How To Tell if You’re Doing Better With Retirement Savings Than the Average American
If you’re struggling to save a significant amount for retirement, you might think you are doing worse than most people. Surely the average American has many more thousands socked away, right?
If it’s any consolation, that may not be the case. While retirement savings can vary widely by age, the truth is that the average American is often inadequately prepared for retirement.
The statistics shouldn’t discourage you, though. After all, there’s a good chance you aren’t doing as poorly as you thought relative to other Americans. Use this instead as motivation to get on track to a financially secure retirement. Let’s cover how to make that happen.
The Average American’s Savings
According to Vanguard’s How America Saves 2022 report, the average account balance for Vanguard participants was $141,542, while the median was $35,345. The report says that the average balance was up by 10% since 2020.
Breaking things down further, about one-third of Americans (36%) have less than $10,000 saved. 27% have between $10,000 and $50,000 saved, and 15% have between $50,000 and $100,000 saved. 9% of Americans have between $100,000 and $200,000 saved, and 4% have between $200,000 and $350,000 saved. Finally, 4% have between $350,000 and $500,000 saved, and about 4% have more than $500,000.
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Average Retirement Savings by Age
Looking at the overall averages only tells us one part of the picture, but breaking things down by age gives us a better idea of how Americans are doing.
According to PriceWaterhouseCoopers, Americans under 35 have a median of $12,300 in retirement savings. The median for those 35-44 is $37,000, and for those aged 45 to 55 the median is $82,600. Finally, for those aged 55 to 64, the median is $120,000.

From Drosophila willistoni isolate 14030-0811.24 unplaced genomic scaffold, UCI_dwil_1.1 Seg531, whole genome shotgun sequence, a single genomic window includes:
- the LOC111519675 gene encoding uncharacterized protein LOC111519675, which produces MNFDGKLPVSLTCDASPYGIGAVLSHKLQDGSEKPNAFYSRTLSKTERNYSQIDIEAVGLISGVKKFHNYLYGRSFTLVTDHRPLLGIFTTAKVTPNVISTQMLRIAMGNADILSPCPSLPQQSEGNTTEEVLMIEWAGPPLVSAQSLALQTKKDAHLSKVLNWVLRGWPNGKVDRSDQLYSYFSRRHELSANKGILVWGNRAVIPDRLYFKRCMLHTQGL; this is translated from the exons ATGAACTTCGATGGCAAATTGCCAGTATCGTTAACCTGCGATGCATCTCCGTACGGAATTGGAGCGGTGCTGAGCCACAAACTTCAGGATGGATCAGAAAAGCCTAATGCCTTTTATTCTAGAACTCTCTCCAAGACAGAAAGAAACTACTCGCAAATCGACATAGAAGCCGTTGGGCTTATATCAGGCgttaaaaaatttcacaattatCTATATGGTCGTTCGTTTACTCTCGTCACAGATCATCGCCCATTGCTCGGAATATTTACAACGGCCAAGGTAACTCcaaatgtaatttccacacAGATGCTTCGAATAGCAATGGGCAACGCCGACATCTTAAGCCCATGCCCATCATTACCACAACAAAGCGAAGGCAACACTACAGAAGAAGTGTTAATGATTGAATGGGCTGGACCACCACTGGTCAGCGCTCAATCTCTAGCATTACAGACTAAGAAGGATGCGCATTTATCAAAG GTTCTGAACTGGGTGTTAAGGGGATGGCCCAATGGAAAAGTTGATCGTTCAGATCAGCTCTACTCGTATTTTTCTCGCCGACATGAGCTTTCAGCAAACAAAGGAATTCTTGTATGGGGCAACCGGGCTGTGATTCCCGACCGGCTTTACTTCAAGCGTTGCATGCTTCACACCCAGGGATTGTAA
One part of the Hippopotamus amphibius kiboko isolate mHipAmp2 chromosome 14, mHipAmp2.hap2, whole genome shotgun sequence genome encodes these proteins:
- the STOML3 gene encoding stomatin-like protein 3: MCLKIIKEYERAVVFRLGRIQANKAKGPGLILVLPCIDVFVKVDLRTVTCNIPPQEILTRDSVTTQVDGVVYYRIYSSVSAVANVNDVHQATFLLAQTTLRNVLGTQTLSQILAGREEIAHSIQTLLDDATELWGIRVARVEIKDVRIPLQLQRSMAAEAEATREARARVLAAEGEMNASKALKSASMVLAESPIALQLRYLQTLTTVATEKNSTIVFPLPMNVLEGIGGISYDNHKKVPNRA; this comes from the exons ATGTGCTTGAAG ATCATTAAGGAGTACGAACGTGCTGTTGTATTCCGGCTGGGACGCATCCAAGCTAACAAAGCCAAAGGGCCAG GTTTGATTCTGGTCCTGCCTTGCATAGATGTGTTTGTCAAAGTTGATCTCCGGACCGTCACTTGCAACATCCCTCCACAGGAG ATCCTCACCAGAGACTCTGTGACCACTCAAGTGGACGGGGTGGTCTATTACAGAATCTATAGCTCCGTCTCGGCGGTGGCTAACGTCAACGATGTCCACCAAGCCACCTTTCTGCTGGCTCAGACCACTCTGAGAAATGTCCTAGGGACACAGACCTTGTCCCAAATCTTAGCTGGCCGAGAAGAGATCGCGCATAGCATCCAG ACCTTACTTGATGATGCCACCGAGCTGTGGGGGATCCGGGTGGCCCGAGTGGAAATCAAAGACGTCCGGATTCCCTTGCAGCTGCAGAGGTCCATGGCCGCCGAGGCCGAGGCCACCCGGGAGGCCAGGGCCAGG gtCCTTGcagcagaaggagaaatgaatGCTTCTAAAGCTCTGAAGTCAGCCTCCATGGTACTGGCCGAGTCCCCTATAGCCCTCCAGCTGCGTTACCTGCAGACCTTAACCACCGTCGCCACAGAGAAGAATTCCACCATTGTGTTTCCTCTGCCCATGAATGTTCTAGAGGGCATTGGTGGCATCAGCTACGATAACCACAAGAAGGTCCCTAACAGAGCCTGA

Naturally, older Americans tend to have more money in their retirement accounts. GOBankingRates found that for those aged 65 and over, 12% have more than $750,000 saved. But for the entire group of those aged 35 to 64, just 13% have $750,000 or more.
How To Set Yourself Up for Retirement
Given the statistics, it’s clear that the average American isn’t quite prepared for retirement. If you are among that demographic, it’s time to get serious about your retirement plan. Here are some steps to get you started.
Prioritize Savings in Retirement Accounts
If your retirement savings aren’t where you’d like them to be, one of the first things to do is prioritize your retirement accounts. You might have a 401(k) or 403(b) through work and can also open an IRA. The first two have contribution limits of $22,500 in 2023, while IRAs have a limit of $6,000.
These accounts have certain advantages like tax breaks that make contributing to them worthwhile. Your employer might also offer matching contributions that make your money go even further.
How much you should contribute to your retirement accounts depends on many factors. However, Fidelity recommends a 15% savings rate for the general population. If you start saving at 30, that figure increases to 18% of your income. And if you start at 35, you should be socking away 23% of your income. This assumes a retirement age of 67.
Increase Income and Avoid Lifestyle Inflation
Setting aside a big percentage of your income is helpful, but it will be more beneficial with a higher income. Thus, you should look for ways to increase your income. That might be with new certifications or picking up a side job. The means aren’t as important as the ends here. If you can make more money, you can put more money away.
This assumes you are avoiding lifestyle inflation. If you increase your spending every time you get promoted, you might save the same amount despite the higher income. To avoid this situation, consider setting up an automatic transfer into a retirement account when you get promoted. This way, you won’t be tempted to spend the extra money.
Play ‘Catch Up’ if Necessary
Many Americans aren’t quite where they need to be with their retirement savings. If you’re in that group, you might have some catching up. Fortunately, the IRS allows extra retirement contributions if you are a little behind.
Specifically, it allows catch-up contributions for those aged 50 and over. You can contribute an additional $7,500 on 401(k), 403(b), SARSEP, and governmental 457(b) plans. For SIMPLE IRA plans, you can contribute up to $3,500 extra. And on traditional and Roth IRA plans, you can make up to $1,000 in catch-up contributions.
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